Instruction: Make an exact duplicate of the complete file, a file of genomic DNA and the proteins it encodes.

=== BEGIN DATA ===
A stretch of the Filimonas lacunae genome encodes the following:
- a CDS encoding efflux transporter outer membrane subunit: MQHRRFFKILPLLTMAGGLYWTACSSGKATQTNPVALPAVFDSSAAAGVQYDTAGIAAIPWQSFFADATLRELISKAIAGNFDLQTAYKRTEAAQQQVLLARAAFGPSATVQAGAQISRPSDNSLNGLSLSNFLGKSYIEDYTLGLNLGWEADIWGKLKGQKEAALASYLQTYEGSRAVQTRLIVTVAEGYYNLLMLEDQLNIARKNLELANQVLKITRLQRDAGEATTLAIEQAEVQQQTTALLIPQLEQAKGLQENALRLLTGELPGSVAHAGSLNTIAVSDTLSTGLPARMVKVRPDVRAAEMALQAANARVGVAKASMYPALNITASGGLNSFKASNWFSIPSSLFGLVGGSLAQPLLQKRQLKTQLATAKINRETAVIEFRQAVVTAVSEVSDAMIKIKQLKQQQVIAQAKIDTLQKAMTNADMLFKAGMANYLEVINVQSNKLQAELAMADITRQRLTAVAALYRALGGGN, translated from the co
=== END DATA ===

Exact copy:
A stretch of the Filimonas lacunae genome encodes the following:
- a CDS encoding efflux transporter outer membrane subunit: MQHRRFFKILPLLTMAGGLYWTACSSGKATQTNPVALPAVFDSSAAAGVQYDTAGIAAIPWQSFFADATLRELISKAIAGNFDLQTAYKRTEAAQQQVLLARAAFGPSATVQAGAQISRPSDNSLNGLSLSNFLGKSYIEDYTLGLNLGWEADIWGKLKGQKEAALASYLQTYEGSRAVQTRLIVTVAEGYYNLLMLEDQLNIARKNLELANQVLKITRLQRDAGEATTLAIEQAEVQQQTTALLIPQLEQAKGLQENALRLLTGELPGSVAHAGSLNTIAVSDTLSTGLPARMVKVRPDVRAAEMALQAANARVGVAKASMYPALNITASGGLNSFKASNWFSIPSSLFGLVGGSLAQPLLQKRQLKTQLATAKINRETAVIEFRQAVVTAVSEVSDAMIKIKQLKQQQVIAQAKIDTLQKAMTNADMLFKAGMANYLEVINVQSNKLQAELAMADITRQRLTAVAALYRALGGGN, translated from the co